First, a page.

Begging, immigration and identity

Anoth­er issue of impor­tance in the Finnish EU dis­cus­sion was the Roma beg­gars in Helsin­ki. They were still few in num­bers, but attained a high­ly sym­bol­ic val­ue, tak­ing up a great deal of atten­tion in the par­lia­men­tary and media dis­course.11E.g. Par­lia­ment ses­sion, 25 May 2010. Beg­ging on the streets of Helsin­ki was seen to rep­re­sent the dark­er aspects of the EU’s free­dom of move­ment, and was often under­lined in con­junc­tion with the argu­ment that Roma­nia and Bul­gar­ia joined the EU too soon. Out­law­ing beg­ging was dis­cussed, togeth­er with minor­i­ty rights and Euro­pean stan­dards.22Vihreä Lan­ka: Holokaustin per­in­tö elää, 19 Feb­ru­ary 2010.

Relat­ing to the dis­cus­sion on the free­dom of move­ment, the wider debate on immi­gra­tion was also heat­ing up in Fin­land. It is not strict­ly an EU mat­ter, but the Roma ques­tion raised ques­tions of inclu­siv­i­ty and iden­ti­ty.33Suomen­maa: Suo­mi elää taval­laan?, 8 April 2010. An inclu­sive, rather than exclu­sive, Finnish iden­ti­ty tends to be tied in with a basi­cal­ly pos­i­tive atti­tude towards EU inte­gra­tion, which also has con­no­ta­tions of naïveté in the Euroscep­tic dis­course, much as an open atti­tude towards immi­gra­tion in par­tic­u­lar and inter­na­tion­al­ism in gen­er­al does.44Aamule­hti: Osta pieni puh­das Pohjo­is­maa!, 8 April 2010. The expres­sion “When in Rome…” was pri­mar­i­ly used by the pop­ulist True Finns, but, in spring 2010, the Social Democ­rats also took to both using this expres­sion and employ­ing pop­ulist rhetoric sup­port­ing those who feel their employ­ment threat­ened by immi­gra­tion. Then Prime Min­is­ter (PM) Van­hanen and For­eign Min­is­ter Stubb both con­demned this atti­tude with excep­tion­al­ly harsh words, with espe­cial­ly the lat­ter iden­ti­fy­ing his view of what it means to be a Finn to be essen­tial­ly inter­na­tion­al­ist. Europe and Immi­gra­tion Min­is­ter Thors, who has even received death threats from anony­mous sources due to her alleged­ly uncrit­i­cal atti­tude towards immi­gra­tion, empha­sised on numer­ous occa­sions that the immi­gra­tion debate in Fin­land tends to be plagued by gen­er­al­i­sa­tions, over­sim­pli­fi­ca­tions and out­right big­otry.55Kale­va: Thors: EU:ssa vapaa liikku­misoikeus, 28 April 2010. This debate must, how­ev­er, also be seen in the con­text of the upcom­ing 2011 elections.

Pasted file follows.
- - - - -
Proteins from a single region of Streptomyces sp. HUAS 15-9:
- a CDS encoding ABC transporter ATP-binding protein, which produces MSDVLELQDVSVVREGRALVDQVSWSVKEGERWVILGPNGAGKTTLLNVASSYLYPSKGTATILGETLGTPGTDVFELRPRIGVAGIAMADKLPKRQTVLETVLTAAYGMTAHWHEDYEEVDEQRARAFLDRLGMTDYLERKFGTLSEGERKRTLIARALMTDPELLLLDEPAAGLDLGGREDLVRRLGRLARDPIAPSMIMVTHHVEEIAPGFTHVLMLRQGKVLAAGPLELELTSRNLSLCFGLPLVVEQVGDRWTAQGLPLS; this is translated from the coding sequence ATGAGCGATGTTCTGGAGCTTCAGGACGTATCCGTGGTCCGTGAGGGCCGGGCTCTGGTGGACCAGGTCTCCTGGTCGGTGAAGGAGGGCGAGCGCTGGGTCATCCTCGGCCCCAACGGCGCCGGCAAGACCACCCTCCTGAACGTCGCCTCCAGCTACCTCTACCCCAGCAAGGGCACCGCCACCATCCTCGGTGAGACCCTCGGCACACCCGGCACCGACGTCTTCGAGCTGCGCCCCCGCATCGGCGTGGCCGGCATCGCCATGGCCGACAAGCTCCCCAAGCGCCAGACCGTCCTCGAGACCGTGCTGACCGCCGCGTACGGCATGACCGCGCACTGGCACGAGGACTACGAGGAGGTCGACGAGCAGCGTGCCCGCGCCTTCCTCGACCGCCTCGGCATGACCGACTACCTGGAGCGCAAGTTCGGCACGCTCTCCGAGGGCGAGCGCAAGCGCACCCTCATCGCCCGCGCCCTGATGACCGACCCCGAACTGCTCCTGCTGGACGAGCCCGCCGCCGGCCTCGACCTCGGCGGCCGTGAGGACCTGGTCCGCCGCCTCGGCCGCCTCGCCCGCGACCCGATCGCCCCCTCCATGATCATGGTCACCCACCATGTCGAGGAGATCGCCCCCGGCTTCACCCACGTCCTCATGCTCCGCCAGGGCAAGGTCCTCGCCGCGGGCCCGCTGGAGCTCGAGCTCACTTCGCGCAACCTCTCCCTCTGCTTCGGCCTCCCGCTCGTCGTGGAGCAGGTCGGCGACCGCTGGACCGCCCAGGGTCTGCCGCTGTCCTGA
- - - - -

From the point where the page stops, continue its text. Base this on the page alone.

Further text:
On the whole, the received wis­dom in the press was that the main iden­ti­fi­ca­tion of Finns is still the nation state. While this may be true, often the ques­tion­naires and fig­ures quot­ed for these argu­ments are based more on knowl­edge about the admin­is­tra­tive machin­ery of the EU than on Europe per se.66E.g. Turun Sanomat: Kansal­lis­val­tio voimis­saan, 6 Decem­ber 2010. As men­tioned, the dis­cus­sion on fed­er­al­ism remained rather abstract and shal­low, with the ques­tion of nation­al inde­pen­dence being the main stick­ing point on both the Greek cri­sis and the Lis­bon Treaty. Finland’s periph­er­al loca­tion is a point of wor­ry for many – will the EU bureau­cra­cy in far­away Brus­sels be able to under­stand our excep­tion­al con­di­tions when it comes to farm­ing and the wel­fare state, for exam­ple?77Kale­va: San­ta Claus Oulun pres­i­den­tik­si, 14 Decem­ber 2010.

On 22 June 2010, Mari Kivinie­mi (Cen­tre Par­ty) was offi­cial­ly appoint­ed as the Finnish Prime Min­is­ter, with the pre­vi­ous PM Mat­ti Van­hanen resign­ing for rea­sons which he was unwill­ing to com­plete­ly reveal. One of the char­ac­ter­is­tics of Vanhanen’s time in office was the change in his EU posi­tion over time: from slight­ly EU scep­ti­cal to its advo­cate. Kivinie­mi is expect­ed to con­tin­ue along the lat­ter line. She belongs to the lib­er­al wing of her par­ty, and is the sec­ond female to take up the position.


  • 1E.g. Par­lia­ment ses­sion, 25 May 2010.
  • 2Vihreä Lan­ka: Holokaustin per­in­tö elää, 19 Feb­ru­ary 2010.
  • 3Suomen­maa: Suo­mi elää taval­laan?, 8 April 2010.
  • 4Aamule­hti: Osta pieni puh­das Pohjo­is­maa!, 8 April 2010.
  • 5Kale­va: Thors: EU:ssa vapaa liikku­misoikeus, 28 April 2010.
  • 6E.g. Turun Sanomat: Kansal­lis­val­tio voimis­saan, 6 Decem­ber 2010.
  • 7Kale­va: San­ta Claus Oulun pres­i­den­tik­si, 14 Decem­ber 2010.

The reports focus on a report­ing peri­od from Decem­ber 2009 until May 2010. This sur­vey was con­duct­ed on the basis of a ques­tion­naire that has been elab­o­rat­ed in March and April 2010. Most of the 31 reports were deliv­ered in May 2010.

The EU-27 Watch No. 9 receives sig­nif­i­cant fund­ing from the Otto Wolff-Foun­da­tion, Cologne, in the frame­work of the ‘Dia­log Europa der Otto Wolff-Stiftung’, and finan­cial sup­port from the Euro­pean Com­mis­sion. The Euro­pean Com­mis­sion is not respon­si­ble for any use that may be made of the infor­ma­tion con­tained therein.